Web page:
Whipple's disease

Rima El-Abassi, Michael Y Soliman, Frank Williams, John D England
Journal of the Neurological Sciences 2017 June 15, 377: 197-206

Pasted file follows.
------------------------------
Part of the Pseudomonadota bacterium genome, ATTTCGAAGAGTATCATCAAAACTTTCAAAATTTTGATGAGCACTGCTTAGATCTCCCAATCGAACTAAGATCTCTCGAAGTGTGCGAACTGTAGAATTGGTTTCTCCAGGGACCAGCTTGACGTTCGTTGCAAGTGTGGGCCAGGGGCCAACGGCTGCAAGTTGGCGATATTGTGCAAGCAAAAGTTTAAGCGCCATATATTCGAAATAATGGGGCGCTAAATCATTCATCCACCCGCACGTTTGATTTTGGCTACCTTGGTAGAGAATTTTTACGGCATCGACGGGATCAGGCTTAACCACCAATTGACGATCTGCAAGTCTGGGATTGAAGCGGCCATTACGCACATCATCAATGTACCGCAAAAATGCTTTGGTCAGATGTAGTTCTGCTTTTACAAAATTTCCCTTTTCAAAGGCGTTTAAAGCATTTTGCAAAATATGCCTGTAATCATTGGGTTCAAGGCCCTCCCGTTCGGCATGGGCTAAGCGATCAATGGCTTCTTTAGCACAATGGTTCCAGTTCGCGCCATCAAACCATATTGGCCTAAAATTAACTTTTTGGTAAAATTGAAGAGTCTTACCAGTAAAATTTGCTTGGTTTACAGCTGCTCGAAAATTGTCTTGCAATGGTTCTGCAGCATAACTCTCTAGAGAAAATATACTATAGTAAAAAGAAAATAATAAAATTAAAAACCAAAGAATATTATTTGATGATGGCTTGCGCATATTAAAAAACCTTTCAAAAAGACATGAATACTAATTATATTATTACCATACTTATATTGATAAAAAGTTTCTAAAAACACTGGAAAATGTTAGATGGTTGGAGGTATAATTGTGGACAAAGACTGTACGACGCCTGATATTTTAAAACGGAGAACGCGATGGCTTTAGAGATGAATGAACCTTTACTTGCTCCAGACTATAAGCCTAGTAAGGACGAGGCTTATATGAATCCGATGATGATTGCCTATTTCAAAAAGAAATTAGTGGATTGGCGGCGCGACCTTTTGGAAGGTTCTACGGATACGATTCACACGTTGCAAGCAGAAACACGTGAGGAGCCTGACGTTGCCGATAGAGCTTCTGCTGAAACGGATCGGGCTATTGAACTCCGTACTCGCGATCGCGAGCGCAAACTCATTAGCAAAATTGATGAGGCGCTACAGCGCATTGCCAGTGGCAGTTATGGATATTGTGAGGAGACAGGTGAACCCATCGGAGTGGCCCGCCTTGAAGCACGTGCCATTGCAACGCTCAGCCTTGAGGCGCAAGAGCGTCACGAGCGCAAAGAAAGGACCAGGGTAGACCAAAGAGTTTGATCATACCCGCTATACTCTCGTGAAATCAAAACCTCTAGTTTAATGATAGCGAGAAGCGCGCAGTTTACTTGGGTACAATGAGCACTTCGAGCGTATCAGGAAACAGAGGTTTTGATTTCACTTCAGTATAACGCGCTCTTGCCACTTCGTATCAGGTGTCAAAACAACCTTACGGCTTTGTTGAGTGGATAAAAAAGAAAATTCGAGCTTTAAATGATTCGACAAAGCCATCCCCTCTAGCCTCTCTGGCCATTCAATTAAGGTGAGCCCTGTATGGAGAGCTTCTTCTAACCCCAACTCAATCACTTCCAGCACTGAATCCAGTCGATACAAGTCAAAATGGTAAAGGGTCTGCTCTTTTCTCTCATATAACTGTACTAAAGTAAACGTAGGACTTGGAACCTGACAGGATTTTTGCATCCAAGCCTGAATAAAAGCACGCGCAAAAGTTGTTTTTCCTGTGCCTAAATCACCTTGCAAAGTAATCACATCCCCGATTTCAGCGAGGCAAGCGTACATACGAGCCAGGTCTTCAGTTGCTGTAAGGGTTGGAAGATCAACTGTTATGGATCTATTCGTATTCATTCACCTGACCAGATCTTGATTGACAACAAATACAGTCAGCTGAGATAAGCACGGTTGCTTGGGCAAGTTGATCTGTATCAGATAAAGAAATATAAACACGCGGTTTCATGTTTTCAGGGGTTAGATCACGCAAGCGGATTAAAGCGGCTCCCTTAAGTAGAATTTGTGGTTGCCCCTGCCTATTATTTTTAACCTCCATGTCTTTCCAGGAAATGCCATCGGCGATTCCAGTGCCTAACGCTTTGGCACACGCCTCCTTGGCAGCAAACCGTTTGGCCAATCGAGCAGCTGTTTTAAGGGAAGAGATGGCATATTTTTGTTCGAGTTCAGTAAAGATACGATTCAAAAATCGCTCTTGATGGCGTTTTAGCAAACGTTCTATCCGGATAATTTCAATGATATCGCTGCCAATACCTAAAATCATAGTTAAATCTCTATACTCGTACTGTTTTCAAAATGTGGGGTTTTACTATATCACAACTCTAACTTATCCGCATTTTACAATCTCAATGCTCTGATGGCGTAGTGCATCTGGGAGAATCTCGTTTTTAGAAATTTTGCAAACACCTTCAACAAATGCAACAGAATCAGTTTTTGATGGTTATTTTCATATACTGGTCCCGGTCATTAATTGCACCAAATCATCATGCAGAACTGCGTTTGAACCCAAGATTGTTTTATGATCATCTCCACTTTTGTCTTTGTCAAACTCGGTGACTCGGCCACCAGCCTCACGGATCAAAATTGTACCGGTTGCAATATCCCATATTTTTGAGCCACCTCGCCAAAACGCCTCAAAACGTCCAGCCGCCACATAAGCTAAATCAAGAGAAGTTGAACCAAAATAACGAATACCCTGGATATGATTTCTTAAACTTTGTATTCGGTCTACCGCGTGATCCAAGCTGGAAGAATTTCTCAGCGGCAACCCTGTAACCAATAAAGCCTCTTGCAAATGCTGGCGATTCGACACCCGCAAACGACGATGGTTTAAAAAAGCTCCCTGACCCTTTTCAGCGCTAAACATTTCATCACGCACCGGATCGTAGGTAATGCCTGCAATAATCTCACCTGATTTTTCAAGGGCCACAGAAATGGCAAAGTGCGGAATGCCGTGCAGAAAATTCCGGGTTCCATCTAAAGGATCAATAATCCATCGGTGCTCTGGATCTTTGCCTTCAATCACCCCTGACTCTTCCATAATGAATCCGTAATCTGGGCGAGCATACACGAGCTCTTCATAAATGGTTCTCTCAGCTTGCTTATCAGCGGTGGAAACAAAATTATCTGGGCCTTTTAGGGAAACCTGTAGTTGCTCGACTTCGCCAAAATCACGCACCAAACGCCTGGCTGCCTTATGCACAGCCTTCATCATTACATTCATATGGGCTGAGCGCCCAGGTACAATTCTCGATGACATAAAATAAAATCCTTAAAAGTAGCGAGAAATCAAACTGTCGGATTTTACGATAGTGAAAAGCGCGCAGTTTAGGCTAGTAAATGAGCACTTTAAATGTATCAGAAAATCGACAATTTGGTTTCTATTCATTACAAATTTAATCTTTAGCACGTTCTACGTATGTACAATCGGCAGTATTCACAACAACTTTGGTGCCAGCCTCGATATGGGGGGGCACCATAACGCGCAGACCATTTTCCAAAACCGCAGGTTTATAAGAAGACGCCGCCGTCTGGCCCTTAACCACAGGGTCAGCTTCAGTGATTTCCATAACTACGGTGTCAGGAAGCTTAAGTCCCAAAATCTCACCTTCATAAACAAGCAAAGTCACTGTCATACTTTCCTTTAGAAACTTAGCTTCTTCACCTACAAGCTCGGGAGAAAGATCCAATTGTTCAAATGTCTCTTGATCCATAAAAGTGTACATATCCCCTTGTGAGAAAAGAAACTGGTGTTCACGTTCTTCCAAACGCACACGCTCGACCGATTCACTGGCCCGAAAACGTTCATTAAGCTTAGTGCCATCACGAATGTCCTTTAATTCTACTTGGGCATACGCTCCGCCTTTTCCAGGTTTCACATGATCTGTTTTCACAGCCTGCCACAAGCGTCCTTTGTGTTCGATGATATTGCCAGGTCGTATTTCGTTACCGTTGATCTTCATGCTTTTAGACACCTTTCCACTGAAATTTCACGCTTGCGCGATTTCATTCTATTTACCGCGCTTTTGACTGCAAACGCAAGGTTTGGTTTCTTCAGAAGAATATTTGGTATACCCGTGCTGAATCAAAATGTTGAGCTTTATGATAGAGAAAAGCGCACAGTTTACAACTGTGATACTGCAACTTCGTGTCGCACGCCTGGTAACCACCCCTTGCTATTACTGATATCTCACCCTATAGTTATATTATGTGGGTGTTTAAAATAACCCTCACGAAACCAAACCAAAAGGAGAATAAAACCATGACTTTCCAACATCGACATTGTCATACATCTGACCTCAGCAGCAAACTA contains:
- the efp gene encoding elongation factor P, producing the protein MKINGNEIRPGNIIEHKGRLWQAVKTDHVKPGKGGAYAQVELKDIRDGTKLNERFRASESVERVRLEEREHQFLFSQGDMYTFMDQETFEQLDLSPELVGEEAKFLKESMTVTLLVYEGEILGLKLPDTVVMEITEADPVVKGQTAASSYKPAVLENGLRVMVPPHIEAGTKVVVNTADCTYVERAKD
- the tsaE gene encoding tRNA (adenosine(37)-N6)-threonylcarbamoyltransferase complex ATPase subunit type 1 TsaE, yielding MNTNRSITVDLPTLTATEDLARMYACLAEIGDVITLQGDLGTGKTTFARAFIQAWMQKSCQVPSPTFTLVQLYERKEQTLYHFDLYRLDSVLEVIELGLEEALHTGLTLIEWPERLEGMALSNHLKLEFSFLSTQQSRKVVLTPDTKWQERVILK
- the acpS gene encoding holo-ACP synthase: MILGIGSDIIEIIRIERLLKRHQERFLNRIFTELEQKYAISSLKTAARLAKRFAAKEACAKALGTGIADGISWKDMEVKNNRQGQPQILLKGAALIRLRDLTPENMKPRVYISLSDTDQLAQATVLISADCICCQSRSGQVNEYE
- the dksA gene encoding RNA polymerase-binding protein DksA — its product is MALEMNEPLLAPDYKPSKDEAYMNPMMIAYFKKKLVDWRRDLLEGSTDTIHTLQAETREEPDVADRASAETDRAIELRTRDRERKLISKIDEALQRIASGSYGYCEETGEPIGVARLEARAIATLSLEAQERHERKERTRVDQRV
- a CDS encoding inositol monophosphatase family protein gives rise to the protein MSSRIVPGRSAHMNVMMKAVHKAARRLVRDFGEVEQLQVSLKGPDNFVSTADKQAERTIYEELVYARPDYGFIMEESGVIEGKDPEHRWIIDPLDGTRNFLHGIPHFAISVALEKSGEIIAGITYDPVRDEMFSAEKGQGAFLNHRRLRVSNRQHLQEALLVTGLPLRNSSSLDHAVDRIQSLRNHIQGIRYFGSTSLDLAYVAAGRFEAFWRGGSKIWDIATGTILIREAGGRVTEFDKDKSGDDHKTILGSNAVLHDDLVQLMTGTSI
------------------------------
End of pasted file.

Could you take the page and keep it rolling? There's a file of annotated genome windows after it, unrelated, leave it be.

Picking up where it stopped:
Whipple's disease is a rare, chronic, systemic infectious disorder with prominent intestinal manifestations. It presents with weight loss, arthralgia, diarrhea, and abdominal pain. There are different entities of infection or carriage, respectively, classical Whipple's disease, localized WD, and Isolated Neurological WD. The disease is commonly diagnosed by biopsy of lymph node or small-bowel. Histological detection within duodenal biopsies with "Periodic acid Schiff" (PAS) staining still is first choice for the diagnosis of classical Whipple's disease. PCR or immunohistochemistry can identify the agent more specifically, and DNA sequencing for Tropheryma whipplei on lymphocytes from blood and cerebrospinal fluid from PCR-positive specimens, is essential. Cell-mediated immunity in active and inactive Whipple's disease has subtle defects that might predispose some individuals to symptomatic infection with this bacillus. Successful treatment can be achieved in most of the cases by antimicrobial therapy. WD can be progressive lethal. Immune reconstitution inflammatory syndrome (IRIS) might complicate the course of treatment and in worst case end fatal.

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